Xena: Warrior Princess 1.6 – The Reckoning

I picked tonight’s episode of Xena because it’s the first to feature Kevin Smith – not the American director, but the actor from New Zealand – as Ares, god of war. I believe that Ares makes the most appearances among Xena’s recurring players. He’s a silky, sly adversary and I did enjoy the fun of realizing – maybe about five seconds ahead of the story – how Xena was going to get out of the frame-up he’d created for her. The story was written by Peter Allen Fields, one of two that the veteran writer contributed to the show. Our kid enjoyed it very much, and really loved Ares getting his comeuppance.

The only thing I didn’t really like was Xena passively accepting her arrest and acting like she’s had this coming for years. That’s as maybe; it isn’t justice that’s going to be served if you want to die for crimes of the past that have nothing to do with the trial in the present. Gabrielle makes a pretty shrewd advocate on Xena’s behalf; it’s just a little unfair when your opposition has supernatural powers and can magically dispose of evidence. Ares is a fine villain and I look forward to seeing him again in a few weeks.

Legend 1.5 – The Life, Death, and Life of Wild Bill Hickok

Regular readers know that this silly blog’s silliest recurring gag is our son’s ongoing inability to recognize actors. You’ll be relieved to know that when John Pyper-Ferguson popped up as this episode’s villain, Jack McCall, our son knew who he was. He shouted “Pete!” because he knows him from Brisco County, Jr. and then he just babbled and babbled over his next four lines of dialogue because he was happy with himself and because Pete was such a wonderfully dumb character. Pyper-Ferguson is also wonderful in this. Like some fanboys who need to let go in the present day, the grouchy McCall keeps reading Legend’s dime novels even though he hates every one of them.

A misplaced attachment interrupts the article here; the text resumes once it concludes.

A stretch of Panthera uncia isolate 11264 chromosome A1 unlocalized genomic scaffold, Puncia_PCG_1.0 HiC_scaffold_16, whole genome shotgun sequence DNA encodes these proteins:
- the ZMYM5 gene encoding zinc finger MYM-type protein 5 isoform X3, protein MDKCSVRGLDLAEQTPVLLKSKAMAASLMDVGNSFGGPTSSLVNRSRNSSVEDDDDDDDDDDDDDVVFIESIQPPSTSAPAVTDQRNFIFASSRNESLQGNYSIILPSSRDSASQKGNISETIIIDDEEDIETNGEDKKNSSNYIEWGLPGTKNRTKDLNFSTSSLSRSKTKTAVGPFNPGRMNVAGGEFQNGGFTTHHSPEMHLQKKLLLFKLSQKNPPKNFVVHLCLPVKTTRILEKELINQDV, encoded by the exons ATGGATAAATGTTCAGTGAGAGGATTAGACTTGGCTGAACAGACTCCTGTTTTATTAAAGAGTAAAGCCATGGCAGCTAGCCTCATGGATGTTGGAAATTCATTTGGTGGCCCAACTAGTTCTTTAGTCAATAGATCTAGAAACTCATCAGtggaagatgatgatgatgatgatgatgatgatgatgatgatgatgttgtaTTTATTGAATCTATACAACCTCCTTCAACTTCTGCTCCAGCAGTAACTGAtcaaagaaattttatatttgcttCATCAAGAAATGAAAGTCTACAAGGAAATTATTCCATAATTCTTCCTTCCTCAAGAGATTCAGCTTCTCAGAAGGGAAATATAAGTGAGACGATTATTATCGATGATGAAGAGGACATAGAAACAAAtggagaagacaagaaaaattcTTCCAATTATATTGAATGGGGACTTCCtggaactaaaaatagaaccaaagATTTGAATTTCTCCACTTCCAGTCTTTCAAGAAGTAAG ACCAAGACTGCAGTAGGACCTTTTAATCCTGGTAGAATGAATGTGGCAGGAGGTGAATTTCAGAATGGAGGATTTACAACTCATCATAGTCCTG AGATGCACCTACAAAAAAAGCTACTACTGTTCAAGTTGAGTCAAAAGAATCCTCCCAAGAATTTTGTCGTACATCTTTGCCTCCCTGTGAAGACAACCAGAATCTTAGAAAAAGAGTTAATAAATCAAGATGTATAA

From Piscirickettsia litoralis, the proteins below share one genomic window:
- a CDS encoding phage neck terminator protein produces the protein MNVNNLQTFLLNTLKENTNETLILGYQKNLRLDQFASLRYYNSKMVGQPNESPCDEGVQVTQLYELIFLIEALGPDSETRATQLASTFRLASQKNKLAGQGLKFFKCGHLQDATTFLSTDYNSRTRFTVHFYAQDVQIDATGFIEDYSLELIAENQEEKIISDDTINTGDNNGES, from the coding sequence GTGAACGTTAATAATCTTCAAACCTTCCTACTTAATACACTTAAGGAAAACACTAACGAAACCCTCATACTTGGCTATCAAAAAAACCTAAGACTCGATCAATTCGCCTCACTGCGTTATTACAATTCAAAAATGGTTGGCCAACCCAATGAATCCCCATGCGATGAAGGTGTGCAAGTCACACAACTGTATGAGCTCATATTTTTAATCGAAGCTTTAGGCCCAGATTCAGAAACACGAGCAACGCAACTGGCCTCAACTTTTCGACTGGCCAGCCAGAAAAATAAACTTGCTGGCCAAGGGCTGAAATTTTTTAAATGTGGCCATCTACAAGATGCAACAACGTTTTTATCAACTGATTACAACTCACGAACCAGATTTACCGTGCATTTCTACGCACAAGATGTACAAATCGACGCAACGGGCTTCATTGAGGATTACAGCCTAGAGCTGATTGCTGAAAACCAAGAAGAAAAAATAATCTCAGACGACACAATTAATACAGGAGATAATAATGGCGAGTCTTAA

Somewhere else in this silly blog, I once mentioned those Time-Life books about the old west, the ones with “the look and feel of hand-tooled leather.” Well, Peter Allan Fields wrote a corker of an episode here, including telegraphing a show-ending twist that I didn’t see coming, and I enjoyed it tremendously, but he took quite a few liberties with the circumstances of Hickok’s demise, so I don’t know that he ever ordered those books. It seems that the real Jack McCall was a miner that Bill Hickok had the misfortune of meeting just once. The McCall of this story is an outlaw that Hickok has sparred against for several years.

Then again, I clearly didn’t invest in those Time-Life books myself. The episode was nearly over before I realized I’d mistaken Wild Bill for Buffalo Bill Cody. Sorry, Bills.

The Six Million Dollar Man 3.9 – The Bionic Criminal

Monte Markham returned for a second outing as the other bionic man, now renamed Barney Hiller without in-story comment, in this pretty entertaining story by Peter Allan Fields and Richard Carr. This was the fourth of seven episodes of The Six Million Dollar Man that Carr wrote or co-wrote; he’d been writing for westerns and other dramas since the early 1950s. Among his credits is a first season Batman story for the Riddler.

Our son enjoyed this one more than Barney’s original appearance, which surprised me. It is a good story: Barney agrees to be reactivated for 48 hours in an experiment to see whether bionic powers can be turned off and on again in case of national emergencies, but is blackmailed by a former OSI scientist, played by Donald Moffat, into robbing banks. We know Moffat as Rem in Logan’s Run already, and I am pleasantly amused that we got to see one of his bionic appearances alongside our screenings of Run.

But while this episode does have another slow-motion bionic fistfight, which pleased our son, it’s nowhere as destructive and entertaining as the one in Barney’s first appearance. The deciding factor, it turns out, is a long scene where Barney tries to resume his career as a race car driver. A fast car put this one over the top. Six year-olds!